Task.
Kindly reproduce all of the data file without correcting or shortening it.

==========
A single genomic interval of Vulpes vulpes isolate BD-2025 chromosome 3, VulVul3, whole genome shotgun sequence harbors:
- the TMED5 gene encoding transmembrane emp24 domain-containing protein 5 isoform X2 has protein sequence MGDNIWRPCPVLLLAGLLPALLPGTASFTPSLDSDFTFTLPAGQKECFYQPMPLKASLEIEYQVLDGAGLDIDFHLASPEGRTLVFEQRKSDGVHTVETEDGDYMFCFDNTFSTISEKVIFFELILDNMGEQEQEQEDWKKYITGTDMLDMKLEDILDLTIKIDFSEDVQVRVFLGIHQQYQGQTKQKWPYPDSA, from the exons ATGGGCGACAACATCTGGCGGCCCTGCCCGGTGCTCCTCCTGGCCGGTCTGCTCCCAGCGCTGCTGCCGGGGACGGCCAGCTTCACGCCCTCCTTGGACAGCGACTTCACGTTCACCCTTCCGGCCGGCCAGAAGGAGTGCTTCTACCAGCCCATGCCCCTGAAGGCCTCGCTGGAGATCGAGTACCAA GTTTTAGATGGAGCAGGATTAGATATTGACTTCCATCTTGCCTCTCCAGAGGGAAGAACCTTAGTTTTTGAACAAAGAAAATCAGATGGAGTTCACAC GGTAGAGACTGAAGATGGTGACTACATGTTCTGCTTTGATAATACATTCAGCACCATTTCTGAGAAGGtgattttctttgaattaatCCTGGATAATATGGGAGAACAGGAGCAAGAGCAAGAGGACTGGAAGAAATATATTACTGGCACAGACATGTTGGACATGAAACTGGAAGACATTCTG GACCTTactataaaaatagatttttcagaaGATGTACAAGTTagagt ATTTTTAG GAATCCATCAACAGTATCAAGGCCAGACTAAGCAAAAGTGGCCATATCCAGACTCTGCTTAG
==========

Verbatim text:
A single genomic interval of Vulpes vulpes isolate BD-2025 chromosome 3, VulVul3, whole genome shotgun sequence harbors:
- the TMED5 gene encoding transmembrane emp24 domain-containing protein 5 isoform X2 has protein sequence MGDNIWRPCPVLLLAGLLPALLPGTASFTPSLDSDFTFTLPAGQKECFYQPMPLKASLEIEYQVLDGAGLDIDFHLASPEGRTLVFEQRKSDGVHTVETEDGDYMFCFDNTFSTISEKVIFFELILDNMGEQEQEQEDWKKYITGTDMLDMKLEDILDLTIKIDFSEDVQVRVFLGIHQQYQGQTKQKWPYPDSA, from the exons ATGGGCGACAACATCTGGCGGCCCTGCCCGGTGCTCCTCCTGGCCGGTCTGCTCCCAGCGCTGCTGCCGGGGACGGCCAGCTTCACGCCCTCCTTGGACAGCGACTTCACGTTCACCCTTCCGGCCGGCCAGAAGGAGTGCTTCTACCAGCCCATGCCCCTGAAGGCCTCGCTGGAGATCGAGTACCAA GTTTTAGATGGAGCAGGATTAGATATTGACTTCCATCTTGCCTCTCCAGAGGGAAGAACCTTAGTTTTTGAACAAAGAAAATCAGATGGAGTTCACAC GGTAGAGACTGAAGATGGTGACTACATGTTCTGCTTTGATAATACATTCAGCACCATTTCTGAGAAGGtgattttctttgaattaatCCTGGATAATATGGGAGAACAGGAGCAAGAGCAAGAGGACTGGAAGAAATATATTACTGGCACAGACATGTTGGACATGAAACTGGAAGACATTCTG GACCTTactataaaaatagatttttcagaaGATGTACAAGTTagagt ATTTTTAG GAATCCATCAACAGTATCAAGGCCAGACTAAGCAAAAGTGGCCATATCCAGACTCTGCTTAG